For many secularists, and even those who identify as religious, funerals and wakes can be difficult situations to handle. Talk of ‘God’s will’ and ‘paradise’ and being ‘in a better place’ are not only unsettling themes to bring up during a time of mourning, but taboo and in a lot of cases, insulting.
But how can the secular community make that known, without seeming anti-theist or intrusive?
From the standpoint of someone arranging a service, it can be as simple as releasing a statement online, or through a newspaper obituary, saying that “Services held at _________ will be secular in nature. Please refrain from using phrases or terms which may be linked to any religion and/or its afterlife.”
Though it may be perceived as jarring to some folks, doing that could help to maintain a certain level of respect for secularists and our loved ones’ wishes, and our own.
Services should be dedicated to the memory of a person who has passed, and the emotions involved in processing what has occurred. Often, that is what happens, but when the people closest to the deceased arrange for an ordained priest to speak about ‘God’ and ‘heaven’ and ‘peace,’ what can be done? It’s impolite to outright challenge people’s opinions given the setting, but it’s uncomfortable to listen to, at times, especially if it’s known that the deceased was nonreligious.
From what I've witnessed, sincere honesty is the best when giving a testimony. Talking about how loved a person was, or a shared moment, can be poignant and sufficient. At my friend’s wake a couple months ago, a close loved one of his had prepared a speech, which she began by mentioning she did not believe in any sort of conventional heaven. I forget her exact words. But from thereon, it became very poetic. She went into a significant amount of detail about the elements of the body having a permanence incomparable to anything I've heard before. She ended it with a line something akin to, “And so, you’ll always be with us.” In that way, she maintained a level of decorum, while also beautifully and evocatively delivering a statement that was deeply personal for her to share, in remembrance of him.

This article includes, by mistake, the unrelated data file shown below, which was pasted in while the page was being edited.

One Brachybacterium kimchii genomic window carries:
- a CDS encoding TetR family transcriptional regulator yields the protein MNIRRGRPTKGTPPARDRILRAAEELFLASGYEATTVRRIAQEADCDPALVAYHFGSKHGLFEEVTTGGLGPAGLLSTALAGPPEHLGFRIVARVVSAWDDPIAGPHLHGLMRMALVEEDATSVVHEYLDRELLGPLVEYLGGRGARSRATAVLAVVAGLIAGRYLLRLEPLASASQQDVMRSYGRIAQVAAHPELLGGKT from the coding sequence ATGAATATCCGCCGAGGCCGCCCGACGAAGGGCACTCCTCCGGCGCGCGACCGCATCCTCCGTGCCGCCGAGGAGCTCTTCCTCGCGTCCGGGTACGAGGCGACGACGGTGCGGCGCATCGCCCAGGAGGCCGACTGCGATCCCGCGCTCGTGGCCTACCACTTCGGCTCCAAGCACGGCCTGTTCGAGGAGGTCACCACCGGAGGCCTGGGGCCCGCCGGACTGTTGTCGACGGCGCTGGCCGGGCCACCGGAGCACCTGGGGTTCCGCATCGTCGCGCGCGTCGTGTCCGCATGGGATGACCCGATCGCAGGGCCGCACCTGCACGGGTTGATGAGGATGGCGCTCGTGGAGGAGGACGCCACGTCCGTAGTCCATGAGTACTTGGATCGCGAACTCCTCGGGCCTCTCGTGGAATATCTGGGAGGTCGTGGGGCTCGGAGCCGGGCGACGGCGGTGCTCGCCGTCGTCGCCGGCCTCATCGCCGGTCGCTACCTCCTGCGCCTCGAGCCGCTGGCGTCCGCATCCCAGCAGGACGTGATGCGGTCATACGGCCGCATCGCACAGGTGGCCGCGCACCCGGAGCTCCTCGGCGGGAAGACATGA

Speaking publicly is not for everyone, however, and not all of us have a knack for writing symbolically. For those who must interact before a formal service starts, there are some delicate things that can be said that are equally effective at showing respect and care. There’s no ideal or definitive guide for expressing condolences as a secularist in situations where a theistic burial or congregation is confirmed, but as Caitlin Doughty explains in her video there are a few ways to be genuine and heartfelt without overstepping boundaries and remaining spiritually neutral. Her main recommendations for what to say are:
1. I’m so sorry.
It’s simple. It’s not obstructive. It expresses sympathy.
2. I have no idea how you feel.
This phrase is a little trickier. It’s truthful, but it may make grievers uncomfortable in acknowledging their own emotions in comparison to others’. Alternatively, one can say the more frequently used, “I can’t imagine what you’re going through” or a variation of it.
3. How have you been doing?
It’s familiar, and as Doughty states, “Puts all of the power in the hands of the griever.”
But in asking a question like this, and in approaching conversation with any of those phrases, it should be noted that secularists may still encounter responses steeped in religious belief, such as:
“I just keep praying” or “God’s giving me strength” and many other phrases related to personal outlooks. It can be painful to listen to at times, especially if one holds that souls do not exist or continue into another form of existence in any way.
Regardless, reticence should be a demeanor practiced when secularists encounter exclusive language, and when attending religious funerals for people who were known to have a belief in a deity or deities.
It’s probably common sense that secularists can do little when receiving responses such as that aside from nod and hope the person will speak with what is considered as more tact, or switch the conversation back to reminiscing. But that divide, that disparity between those who believe in a higher power and those who don’t can cause open and closeted secularists to feel helpless as mourners, and as supporters of those mourning.
We can’t say, “Yes, _______ is in a better place.” We can’t say, “I’m praying for you.”
But there is a finality to death that everyone recognizes, and the hurt of it is very real- not just for those who believe the end to be the entire end of a person’s experiences. Nothing can be done, really. All anyone can ever do is try to understand, and empathize.